a french garden

First days of May

34 Comments

House front

This is the time for the first and best bloom of the roses.  The climbing rose at the front of the house is Madame Isaac Pereire and has just started flowering.

Madame Isaac Pereire and bumble

The early bumble bees have claimed this rose as theirs.

IMG_1734

The male early bumble bees have started to appear.  They will be looking for the new queens so their cycle will soon be finishing.  I will miss them, they are so quick and lively.  I will have to wait until next spring until the new queens appear and start their own nests.

Rosa Mutabilis on side

My Rosa Mutabilis is making a bid for freedom.  I planted her too close to the willows, which were cut short at the end of March, and now she is trying to escape from them before they shade her again.  The willows will win the race so I must really find a better place for her in the autumn.

Rosa Mutabilis

The colour of this rose changes as the flower matures.

Rosa Mutabilis and bee

Of course, the best feature is that the bees love the rose pollen.

Red hot poker and bee Kniphofia

It’s amazing how my view point of plants can change.  I was given some Knipofia or red hot pokers but never really liked them and I removed most of them.  Kourosh saved this one.  It is in a very poor position but it attracts a lot of honeybees.  It must have a lot of nectar as they stay inside the flower a long time and I often see two or three bees on the same flower.

Smerinthus ocellata Eyed Hawk moth 1

It is not only bees that we notice.  The “dead leaf” on the young willow shoots looked a very unusual shape – for a willow leaf.

Smerinthus ocellata

A closer look showed us a beautiful moth, Smerinthus ocellata, the Eyed Hawk Moth, I think.  It looks so clear in a photograph but the resemblance to a dead leaf is uncanny in the light of day.

Laurel hedge (1)

The bees are omnipresent in our lives at the moment.  Our neighbour opposite has a laurel hedge and I had warned her to tell me if she saw any strange insects flying near it because Asian hornets often nest low in hedges for their first small nest.  Two days ago she came to see me because of the flying insects and the noise of buzzing in the hedge.  I immediately got on my bee suit as the laurel was not in flower so I presumed a swarm had landed in the hedge.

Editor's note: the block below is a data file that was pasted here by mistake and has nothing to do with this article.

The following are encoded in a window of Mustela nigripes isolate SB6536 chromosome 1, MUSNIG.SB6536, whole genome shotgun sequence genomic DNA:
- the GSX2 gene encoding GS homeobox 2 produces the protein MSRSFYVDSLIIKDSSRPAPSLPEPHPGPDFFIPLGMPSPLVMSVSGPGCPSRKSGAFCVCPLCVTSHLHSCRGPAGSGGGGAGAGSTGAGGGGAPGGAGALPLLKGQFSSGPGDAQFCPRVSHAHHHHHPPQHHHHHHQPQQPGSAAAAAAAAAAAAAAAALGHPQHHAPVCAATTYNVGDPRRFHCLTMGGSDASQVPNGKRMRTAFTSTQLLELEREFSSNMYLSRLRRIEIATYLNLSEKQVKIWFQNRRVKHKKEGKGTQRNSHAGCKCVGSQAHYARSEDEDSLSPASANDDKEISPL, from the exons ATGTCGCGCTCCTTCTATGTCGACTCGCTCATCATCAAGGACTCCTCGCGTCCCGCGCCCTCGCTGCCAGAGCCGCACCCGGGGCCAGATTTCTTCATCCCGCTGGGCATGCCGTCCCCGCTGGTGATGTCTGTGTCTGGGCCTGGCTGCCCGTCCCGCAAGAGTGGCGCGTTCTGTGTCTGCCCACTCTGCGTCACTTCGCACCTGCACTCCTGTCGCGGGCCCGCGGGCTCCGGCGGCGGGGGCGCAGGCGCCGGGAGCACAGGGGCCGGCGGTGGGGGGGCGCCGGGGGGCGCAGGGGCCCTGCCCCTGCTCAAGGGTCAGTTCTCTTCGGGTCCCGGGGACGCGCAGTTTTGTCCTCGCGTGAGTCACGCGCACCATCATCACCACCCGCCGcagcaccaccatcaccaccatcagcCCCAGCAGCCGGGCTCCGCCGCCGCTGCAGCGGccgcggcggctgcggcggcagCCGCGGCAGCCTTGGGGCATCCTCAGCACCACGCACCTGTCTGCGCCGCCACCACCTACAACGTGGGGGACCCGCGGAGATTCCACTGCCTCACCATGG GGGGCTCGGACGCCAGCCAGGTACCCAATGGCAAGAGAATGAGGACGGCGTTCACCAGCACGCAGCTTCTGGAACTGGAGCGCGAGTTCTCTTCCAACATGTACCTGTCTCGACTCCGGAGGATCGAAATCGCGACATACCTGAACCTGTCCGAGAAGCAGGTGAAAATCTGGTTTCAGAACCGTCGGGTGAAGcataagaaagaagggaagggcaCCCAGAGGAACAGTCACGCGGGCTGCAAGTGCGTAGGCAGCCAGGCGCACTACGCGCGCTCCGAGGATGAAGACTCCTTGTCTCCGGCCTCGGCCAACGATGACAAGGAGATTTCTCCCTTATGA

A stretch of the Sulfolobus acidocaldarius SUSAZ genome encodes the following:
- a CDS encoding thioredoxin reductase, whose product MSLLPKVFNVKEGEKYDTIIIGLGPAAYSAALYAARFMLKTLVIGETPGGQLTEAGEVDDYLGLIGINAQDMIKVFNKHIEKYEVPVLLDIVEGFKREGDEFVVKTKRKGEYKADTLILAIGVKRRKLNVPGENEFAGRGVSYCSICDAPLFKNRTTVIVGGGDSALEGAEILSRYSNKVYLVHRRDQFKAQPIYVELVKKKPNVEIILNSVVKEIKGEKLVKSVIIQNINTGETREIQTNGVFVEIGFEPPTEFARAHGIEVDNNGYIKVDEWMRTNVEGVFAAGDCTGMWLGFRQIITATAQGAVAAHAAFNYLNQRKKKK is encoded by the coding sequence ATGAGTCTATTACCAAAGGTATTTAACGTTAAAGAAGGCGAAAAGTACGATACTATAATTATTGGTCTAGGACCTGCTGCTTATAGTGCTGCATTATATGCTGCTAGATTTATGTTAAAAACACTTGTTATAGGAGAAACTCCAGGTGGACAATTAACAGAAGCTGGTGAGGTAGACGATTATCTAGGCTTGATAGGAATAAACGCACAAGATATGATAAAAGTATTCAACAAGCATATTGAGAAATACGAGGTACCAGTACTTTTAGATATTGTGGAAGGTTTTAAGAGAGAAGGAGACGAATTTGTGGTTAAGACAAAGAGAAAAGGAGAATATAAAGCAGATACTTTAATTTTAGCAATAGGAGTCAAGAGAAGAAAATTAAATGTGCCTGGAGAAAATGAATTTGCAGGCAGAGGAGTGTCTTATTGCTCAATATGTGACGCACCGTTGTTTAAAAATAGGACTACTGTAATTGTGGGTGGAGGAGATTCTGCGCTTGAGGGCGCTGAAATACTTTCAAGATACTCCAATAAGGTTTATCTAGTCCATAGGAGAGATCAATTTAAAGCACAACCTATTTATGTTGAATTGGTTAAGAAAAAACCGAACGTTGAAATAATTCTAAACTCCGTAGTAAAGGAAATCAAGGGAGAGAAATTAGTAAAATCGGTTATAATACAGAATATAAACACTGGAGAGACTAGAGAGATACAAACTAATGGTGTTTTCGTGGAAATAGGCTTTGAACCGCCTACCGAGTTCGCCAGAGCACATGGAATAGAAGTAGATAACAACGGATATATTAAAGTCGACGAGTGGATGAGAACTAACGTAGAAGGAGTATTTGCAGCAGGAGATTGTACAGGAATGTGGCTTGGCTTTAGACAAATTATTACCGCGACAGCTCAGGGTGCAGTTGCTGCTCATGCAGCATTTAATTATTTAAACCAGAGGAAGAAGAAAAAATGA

She was quite right.  There was a lot of noise and it was honey bees!  I searched all through the hedge, it was empty in places, but there was no swarm and the noise was not in the one area but all over.

Laurel hedge (2)

Then we noticed that the bees were all doing the same thing.  They were on the underside of the very young shoots and lapping up the surface exudate.

The laurel is known as Laurier palme here.  I checked on it and its latin name is Prunus laurocerasus.  The leaves are actually toxic if you were to choose to chop up the leaves and make cherry-laurel water.  However, small doses of this water has been used in the past to give an almond flavour to pastries and sauces.  Traditional medicines have used the cherry-laurel as an anti-spasmodic and sedative and to treat coughs.  It contains hydrocyanic acid and I can think of better things to flavour my sauces with.

However, the bees want it.  Could it be an ingredient of propolis?  Propolis is what the bees use to fill any holes in their hives and has antiseptic, antibacterial and antioxydant properties.

Swarm in hawthorn

The bees are omnipresent.  They tax our ingenuity by swarming in tall Hawthorn trees but Kourosh has improvised with very long stick and a plastic bucket secured with packaging tape.  I did not think it would work – but it did.  We are at swarm number seven now.  It has been a busy time for the bees.

Tree frog.JPG

At the moment I look forward to a quieter life, like that of our little tree frog that sleeps under the plastic cover of our outdoor table.  He only wakes up when we lift of the cover to have our morning coffee.

Author: afrenchgarden